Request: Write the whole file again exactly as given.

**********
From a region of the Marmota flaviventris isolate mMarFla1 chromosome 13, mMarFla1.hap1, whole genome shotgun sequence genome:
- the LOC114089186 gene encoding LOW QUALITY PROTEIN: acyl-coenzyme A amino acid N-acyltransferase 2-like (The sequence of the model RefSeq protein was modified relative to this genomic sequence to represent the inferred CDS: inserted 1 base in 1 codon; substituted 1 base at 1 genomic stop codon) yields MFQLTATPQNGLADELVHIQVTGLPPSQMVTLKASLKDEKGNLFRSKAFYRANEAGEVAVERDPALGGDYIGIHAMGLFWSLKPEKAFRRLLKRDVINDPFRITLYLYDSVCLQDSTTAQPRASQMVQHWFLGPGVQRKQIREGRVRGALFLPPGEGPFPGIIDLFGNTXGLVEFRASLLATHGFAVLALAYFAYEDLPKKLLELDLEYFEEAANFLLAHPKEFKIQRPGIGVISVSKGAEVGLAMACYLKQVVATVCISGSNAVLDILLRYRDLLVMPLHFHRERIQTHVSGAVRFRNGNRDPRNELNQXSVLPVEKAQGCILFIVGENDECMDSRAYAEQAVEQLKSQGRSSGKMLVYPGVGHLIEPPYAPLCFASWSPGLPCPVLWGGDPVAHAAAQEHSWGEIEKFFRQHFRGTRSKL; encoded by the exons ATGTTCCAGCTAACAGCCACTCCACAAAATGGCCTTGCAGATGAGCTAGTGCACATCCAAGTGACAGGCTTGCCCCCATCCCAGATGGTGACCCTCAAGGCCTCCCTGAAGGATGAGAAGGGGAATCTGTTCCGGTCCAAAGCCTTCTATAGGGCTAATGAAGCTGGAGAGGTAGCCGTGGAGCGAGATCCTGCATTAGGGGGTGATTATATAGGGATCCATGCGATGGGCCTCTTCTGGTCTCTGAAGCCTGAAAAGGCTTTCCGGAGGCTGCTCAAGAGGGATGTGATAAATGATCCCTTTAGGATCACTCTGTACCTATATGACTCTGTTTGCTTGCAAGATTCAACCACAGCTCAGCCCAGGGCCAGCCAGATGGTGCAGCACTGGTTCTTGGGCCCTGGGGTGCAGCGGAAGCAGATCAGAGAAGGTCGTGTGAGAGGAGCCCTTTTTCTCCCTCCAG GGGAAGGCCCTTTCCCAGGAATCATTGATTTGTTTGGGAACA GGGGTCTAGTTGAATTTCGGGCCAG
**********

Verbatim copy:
From a region of the Marmota flaviventris isolate mMarFla1 chromosome 13, mMarFla1.hap1, whole genome shotgun sequence genome:
- the LOC114089186 gene encoding LOW QUALITY PROTEIN: acyl-coenzyme A amino acid N-acyltransferase 2-like (The sequence of the model RefSeq protein was modified relative to this genomic sequence to represent the inferred CDS: inserted 1 base in 1 codon; substituted 1 base at 1 genomic stop codon) yields MFQLTATPQNGLADELVHIQVTGLPPSQMVTLKASLKDEKGNLFRSKAFYRANEAGEVAVERDPALGGDYIGIHAMGLFWSLKPEKAFRRLLKRDVINDPFRITLYLYDSVCLQDSTTAQPRASQMVQHWFLGPGVQRKQIREGRVRGALFLPPGEGPFPGIIDLFGNTXGLVEFRASLLATHGFAVLALAYFAYEDLPKKLLELDLEYFEEAANFLLAHPKEFKIQRPGIGVISVSKGAEVGLAMACYLKQVVATVCISGSNAVLDILLRYRDLLVMPLHFHRERIQTHVSGAVRFRNGNRDPRNELNQXSVLPVEKAQGCILFIVGENDECMDSRAYAEQAVEQLKSQGRSSGKMLVYPGVGHLIEPPYAPLCFASWSPGLPCPVLWGGDPVAHAAAQEHSWGEIEKFFRQHFRGTRSKL; encoded by the exons ATGTTCCAGCTAACAGCCACTCCACAAAATGGCCTTGCAGATGAGCTAGTGCACATCCAAGTGACAGGCTTGCCCCCATCCCAGATGGTGACCCTCAAGGCCTCCCTGAAGGATGAGAAGGGGAATCTGTTCCGGTCCAAAGCCTTCTATAGGGCTAATGAAGCTGGAGAGGTAGCCGTGGAGCGAGATCCTGCATTAGGGGGTGATTATATAGGGATCCATGCGATGGGCCTCTTCTGGTCTCTGAAGCCTGAAAAGGCTTTCCGGAGGCTGCTCAAGAGGGATGTGATAAATGATCCCTTTAGGATCACTCTGTACCTATATGACTCTGTTTGCTTGCAAGATTCAACCACAGCTCAGCCCAGGGCCAGCCAGATGGTGCAGCACTGGTTCTTGGGCCCTGGGGTGCAGCGGAAGCAGATCAGAGAAGGTCGTGTGAGAGGAGCCCTTTTTCTCCCTCCAG GGGAAGGCCCTTTCCCAGGAATCATTGATTTGTTTGGGAACA GGGGTCTAGTTGAATTTCGGGCCAG